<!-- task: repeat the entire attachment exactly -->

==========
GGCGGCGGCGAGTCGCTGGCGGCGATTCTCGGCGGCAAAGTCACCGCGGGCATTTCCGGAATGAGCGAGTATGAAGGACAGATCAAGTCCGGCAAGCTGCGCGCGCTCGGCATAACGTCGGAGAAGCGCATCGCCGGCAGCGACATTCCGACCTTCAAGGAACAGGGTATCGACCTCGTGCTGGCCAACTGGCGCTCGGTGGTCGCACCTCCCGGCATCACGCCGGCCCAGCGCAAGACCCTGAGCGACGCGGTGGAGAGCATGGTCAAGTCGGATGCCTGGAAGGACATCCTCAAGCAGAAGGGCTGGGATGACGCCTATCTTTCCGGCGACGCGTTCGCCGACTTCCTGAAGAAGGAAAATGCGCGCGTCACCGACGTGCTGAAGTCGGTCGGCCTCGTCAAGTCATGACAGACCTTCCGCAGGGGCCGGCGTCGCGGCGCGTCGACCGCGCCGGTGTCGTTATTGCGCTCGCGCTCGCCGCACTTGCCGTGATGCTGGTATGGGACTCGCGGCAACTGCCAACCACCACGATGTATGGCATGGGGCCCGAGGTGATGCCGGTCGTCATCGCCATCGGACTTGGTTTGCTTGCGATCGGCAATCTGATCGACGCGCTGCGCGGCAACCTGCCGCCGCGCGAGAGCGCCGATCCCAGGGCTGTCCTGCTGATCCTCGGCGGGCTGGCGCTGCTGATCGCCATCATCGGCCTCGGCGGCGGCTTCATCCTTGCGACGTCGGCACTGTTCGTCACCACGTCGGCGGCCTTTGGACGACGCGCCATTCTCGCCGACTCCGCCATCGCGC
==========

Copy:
GGCGGCGGCGAGTCGCTGGCGGCGATTCTCGGCGGCAAAGTCACCGCGGGCATTTCCGGAATGAGCGAGTATGAAGGACAGATCAAGTCCGGCAAGCTGCGCGCGCTCGGCATAACGTCGGAGAAGCGCATCGCCGGCAGCGACATTCCGACCTTCAAGGAACAGGGTATCGACCTCGTGCTGGCCAACTGGCGCTCGGTGGTCGCACCTCCCGGCATCACGCCGGCCCAGCGCAAGACCCTGAGCGACGCGGTGGAGAGCATGGTCAAGTCGGATGCCTGGAAGGACATCCTCAAGCAGAAGGGCTGGGATGACGCCTATCTTTCCGGCGACGCGTTCGCCGACTTCCTGAAGAAGGAAAATGCGCGCGTCACCGACGTGCTGAAGTCGGTCGGCCTCGTCAAGTCATGACAGACCTTCCGCAGGGGCCGGCGTCGCGGCGCGTCGACCGCGCCGGTGTCGTTATTGCGCTCGCGCTCGCCGCACTTGCCGTGATGCTGGTATGGGACTCGCGGCAACTGCCAACCACCACGATGTATGGCATGGGGCCCGAGGTGATGCCGGTCGTCATCGCCATCGGACTTGGTTTGCTTGCGATCGGCAATCTGATCGACGCGCTGCGCGGCAACCTGCCGCCGCGCGAGAGCGCCGATCCCAGGGCTGTCCTGCTGATCCTCGGCGGGCTGGCGCTGCTGATCGCCATCATCGGCCTCGGCGGCGGCTTCATCCTTGCGACGTCGGCACTGTTCGTCACCACGTCGGCGGCCTTTGGACGACGCGCCATTCTCGCCGACTCCGCCATCGCGC